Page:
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Report No. 70

Chapter 59

Redemption-two or More Mortgages

Section 61

59.1. Section 61-Abolition of consolidation.-

Under section 61, a mortgagor who has executed two or more mortgages in favour of the same mortgagee shall, in the absence of a contract to the contrary, when the principal money of any two or more of the mortgages has become due, is entitled to redeem any one such mortgage separately, or any two or more of such mortgages together.

59.2. History.-

The section is, in general, regarded as abolishing what was known as the doctrine of consolidation. It is not possible to understand either the substance of the section in its broad features, or the use of certain expressions employed in its drafting without some familiarity with the history of the law. The right of redemption possessed by a mortgagor was, in England, an equitable right, which could be exercised only on equitable terms.1 The doctrine of consolidation was an application of this approach of equity.

The general rule in equity is that a person who is entitled to two mortgages made by the same mortgagor can consolidate the mortgages against the mortgagor and refuse to allow him to redeem one mortgage without redeeming the other.2 Before the mortgagee can insist on consolidation under this doctrine, however, certain important conditions have to be satisfied. The redemption dates must have passed; both the mortgages must be made by the same mortgagor;3 and there must have been a time when both the mortgages were vested in one person and simultaneously both the equities of redemption were visited in one person.4

1. Snell Equity, (1966), p. 424.

2. Snell Equity, (1966), p. 455.

3. Snell Equity, (1966), p. 426.

4. Piece v. White, 1896 AC 187 (190).

59.3. Principle in equity.-

If these conditions are satisfied, the mortgagee could insist on consolidation against the mortgagor on the principle that redemption being an equitable right, the person who seeks the aid of equity must redeem it entirely. The underlying rationale was that if A has mortgaged Blackacre and Whiteacre to X, each property being worth £ 1500 and each loan being £ 1000, then, if the value of Blackacre subsequently decreases and the value of Whiteacre increases, it would be unfair to allow A to redeem Whiteacre (with the value increased) and leave Blackacre unredeemed (with the value decreased).1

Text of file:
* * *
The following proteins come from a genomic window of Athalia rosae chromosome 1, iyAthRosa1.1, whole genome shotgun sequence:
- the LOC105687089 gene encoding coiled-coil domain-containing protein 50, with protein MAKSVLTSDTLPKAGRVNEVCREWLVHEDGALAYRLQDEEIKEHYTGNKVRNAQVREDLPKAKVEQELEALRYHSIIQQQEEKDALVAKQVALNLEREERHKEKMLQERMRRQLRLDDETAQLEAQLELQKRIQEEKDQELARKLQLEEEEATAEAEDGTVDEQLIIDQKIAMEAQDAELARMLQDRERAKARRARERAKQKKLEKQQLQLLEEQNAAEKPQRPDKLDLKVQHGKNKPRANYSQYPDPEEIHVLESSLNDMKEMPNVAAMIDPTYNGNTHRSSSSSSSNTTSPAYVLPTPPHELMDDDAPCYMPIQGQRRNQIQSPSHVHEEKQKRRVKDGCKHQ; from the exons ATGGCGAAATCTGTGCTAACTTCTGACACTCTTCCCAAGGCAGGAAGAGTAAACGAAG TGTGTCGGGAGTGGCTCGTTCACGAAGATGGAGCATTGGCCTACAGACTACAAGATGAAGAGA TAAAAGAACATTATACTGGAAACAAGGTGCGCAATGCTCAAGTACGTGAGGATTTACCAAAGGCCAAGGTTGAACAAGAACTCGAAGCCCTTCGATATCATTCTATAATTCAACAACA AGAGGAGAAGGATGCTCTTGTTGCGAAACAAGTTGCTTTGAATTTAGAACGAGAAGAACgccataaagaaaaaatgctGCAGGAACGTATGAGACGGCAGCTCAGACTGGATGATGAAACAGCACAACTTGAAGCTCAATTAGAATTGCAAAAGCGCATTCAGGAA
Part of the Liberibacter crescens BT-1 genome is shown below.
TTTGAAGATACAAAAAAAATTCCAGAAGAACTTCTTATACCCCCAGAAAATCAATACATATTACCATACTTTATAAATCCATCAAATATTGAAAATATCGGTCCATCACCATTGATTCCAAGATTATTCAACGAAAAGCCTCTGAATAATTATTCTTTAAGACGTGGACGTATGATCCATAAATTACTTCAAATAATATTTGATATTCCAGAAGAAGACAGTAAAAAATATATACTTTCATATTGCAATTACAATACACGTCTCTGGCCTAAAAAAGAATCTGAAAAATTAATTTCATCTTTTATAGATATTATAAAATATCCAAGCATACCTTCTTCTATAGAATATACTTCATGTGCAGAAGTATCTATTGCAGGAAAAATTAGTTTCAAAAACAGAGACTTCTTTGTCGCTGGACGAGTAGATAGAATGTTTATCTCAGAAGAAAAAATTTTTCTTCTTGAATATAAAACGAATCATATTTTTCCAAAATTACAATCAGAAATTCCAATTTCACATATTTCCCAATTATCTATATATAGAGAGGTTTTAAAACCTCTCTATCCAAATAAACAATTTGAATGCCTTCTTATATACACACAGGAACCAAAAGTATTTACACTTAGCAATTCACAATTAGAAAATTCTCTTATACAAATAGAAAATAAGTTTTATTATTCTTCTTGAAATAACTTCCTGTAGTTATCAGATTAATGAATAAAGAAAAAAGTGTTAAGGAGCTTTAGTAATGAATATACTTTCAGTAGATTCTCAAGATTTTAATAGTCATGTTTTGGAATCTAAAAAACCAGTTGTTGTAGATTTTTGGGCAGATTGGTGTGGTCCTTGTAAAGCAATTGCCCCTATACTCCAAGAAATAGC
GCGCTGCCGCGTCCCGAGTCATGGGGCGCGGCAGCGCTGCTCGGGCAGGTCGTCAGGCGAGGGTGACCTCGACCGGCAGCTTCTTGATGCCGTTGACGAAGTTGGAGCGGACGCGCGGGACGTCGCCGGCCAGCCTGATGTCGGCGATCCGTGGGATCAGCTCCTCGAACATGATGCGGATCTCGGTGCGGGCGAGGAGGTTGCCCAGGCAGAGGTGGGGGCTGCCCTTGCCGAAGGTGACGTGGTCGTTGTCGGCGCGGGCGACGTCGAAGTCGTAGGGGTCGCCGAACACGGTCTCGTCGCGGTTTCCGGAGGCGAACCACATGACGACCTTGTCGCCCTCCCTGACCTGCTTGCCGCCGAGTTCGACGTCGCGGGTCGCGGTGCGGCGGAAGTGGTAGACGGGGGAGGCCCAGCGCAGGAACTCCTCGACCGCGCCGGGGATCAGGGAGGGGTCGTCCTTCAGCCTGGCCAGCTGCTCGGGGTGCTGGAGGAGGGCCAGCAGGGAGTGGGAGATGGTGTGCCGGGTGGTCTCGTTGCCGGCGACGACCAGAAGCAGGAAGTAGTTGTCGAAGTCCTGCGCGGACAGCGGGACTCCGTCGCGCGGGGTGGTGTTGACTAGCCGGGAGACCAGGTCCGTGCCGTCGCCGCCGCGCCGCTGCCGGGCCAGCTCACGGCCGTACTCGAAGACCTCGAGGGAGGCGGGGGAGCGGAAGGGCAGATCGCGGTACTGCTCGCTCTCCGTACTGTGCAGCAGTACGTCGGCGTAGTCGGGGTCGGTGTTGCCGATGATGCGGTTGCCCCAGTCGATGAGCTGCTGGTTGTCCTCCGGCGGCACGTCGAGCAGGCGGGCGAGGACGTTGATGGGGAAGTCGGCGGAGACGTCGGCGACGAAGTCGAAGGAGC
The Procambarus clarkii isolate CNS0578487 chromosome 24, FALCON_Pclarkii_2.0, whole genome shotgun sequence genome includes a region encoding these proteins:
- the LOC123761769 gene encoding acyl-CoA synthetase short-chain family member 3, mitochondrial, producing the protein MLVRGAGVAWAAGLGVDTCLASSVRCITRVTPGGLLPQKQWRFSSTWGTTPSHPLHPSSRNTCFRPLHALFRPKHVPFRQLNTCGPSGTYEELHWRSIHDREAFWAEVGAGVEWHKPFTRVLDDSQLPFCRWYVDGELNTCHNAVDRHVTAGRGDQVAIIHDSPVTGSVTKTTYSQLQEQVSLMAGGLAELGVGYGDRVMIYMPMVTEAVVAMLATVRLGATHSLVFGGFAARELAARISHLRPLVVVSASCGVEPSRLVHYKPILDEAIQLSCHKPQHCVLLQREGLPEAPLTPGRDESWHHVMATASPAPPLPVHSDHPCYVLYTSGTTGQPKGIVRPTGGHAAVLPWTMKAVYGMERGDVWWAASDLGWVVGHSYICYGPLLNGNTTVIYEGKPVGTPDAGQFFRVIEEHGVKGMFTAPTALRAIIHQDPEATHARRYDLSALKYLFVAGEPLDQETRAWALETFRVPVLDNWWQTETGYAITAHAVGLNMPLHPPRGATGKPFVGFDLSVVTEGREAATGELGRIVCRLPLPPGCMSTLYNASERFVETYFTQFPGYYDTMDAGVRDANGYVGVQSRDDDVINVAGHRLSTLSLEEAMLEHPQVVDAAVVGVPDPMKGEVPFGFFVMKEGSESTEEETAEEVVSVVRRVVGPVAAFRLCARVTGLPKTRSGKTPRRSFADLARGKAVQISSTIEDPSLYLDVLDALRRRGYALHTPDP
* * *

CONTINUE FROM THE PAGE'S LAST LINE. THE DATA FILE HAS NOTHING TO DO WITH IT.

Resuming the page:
This principle, sound in theory, sometimes led to hardship and the Legislature in England had to intervene by enacting, first, a suitable provision in section 17 of the Conveyancing and Law of Property Act, 1881, replaced later by section 93 of the Law of Property Act, 1925. In India, section 61, as originally enacted followed the English Act of 1881. As revised in 1929, it follows the English Act of 1925.

1. Megarry & Wade Real Property, (1966), p. 920, para. 4(a).

59.4. We have referred above to one aspect, namely, that in order to understand the drafting of the section, it is necessary to have some familiarity with the history of the law. This point may be illustrated by referring to the words "a mortgagor who has executed two or more mortgages in favour of the same mortgagee".

The emphasis on the execution of two or more mortgages by the same mortgagor is to be explained by drawing attention to the fact that it was only where the mortgage was executed by the same person in favour of the same person that equity limited the right of redemption, by insisting on consolidation. Since it was the object of the law reform in this context to abrogate this principle of equity, therefore, really speaking, it was not necessary to cover the case where mortgages were made by different mortgagors.

Where the mortgages are made by different mortgagors, they could not, even at equity, be required to be consolidated, even if both properties late came into the same hands.1 Thus, if A mortgages one property to X and B also mortgages another property to X, and then B purchases the equity of redemption on both the properties, X cannot insist on consolidation, because the mortgages were originally made by different mortgagors. Since equity did not insist on consolidation in such a case, there was, strictly speaking, no need in a measure of law reform, to abrogate the doctrine in relation to a situation where it did not apply.

Of course, no harm is done if the word "mortgagor", by virtue of section 59A, is taken as including his successors. But the point to be made is that no benevolent provision by way of a statutory modification was needed for such a situation.

The right to redeem one or more mortgages, separately or simultaneously, which is the right conferred by section 61, is exercisable only when there is no contract to the contrary. Even where there is such a contract made in favour of the mortgagee, the mortgagee might waive it expressly or by impliedly, it would seem.

No change is needed in the section.

1. Megarry & Wade Real Property, (1966), p. 922, paara. (3) and p. 922, bottom, example (i).

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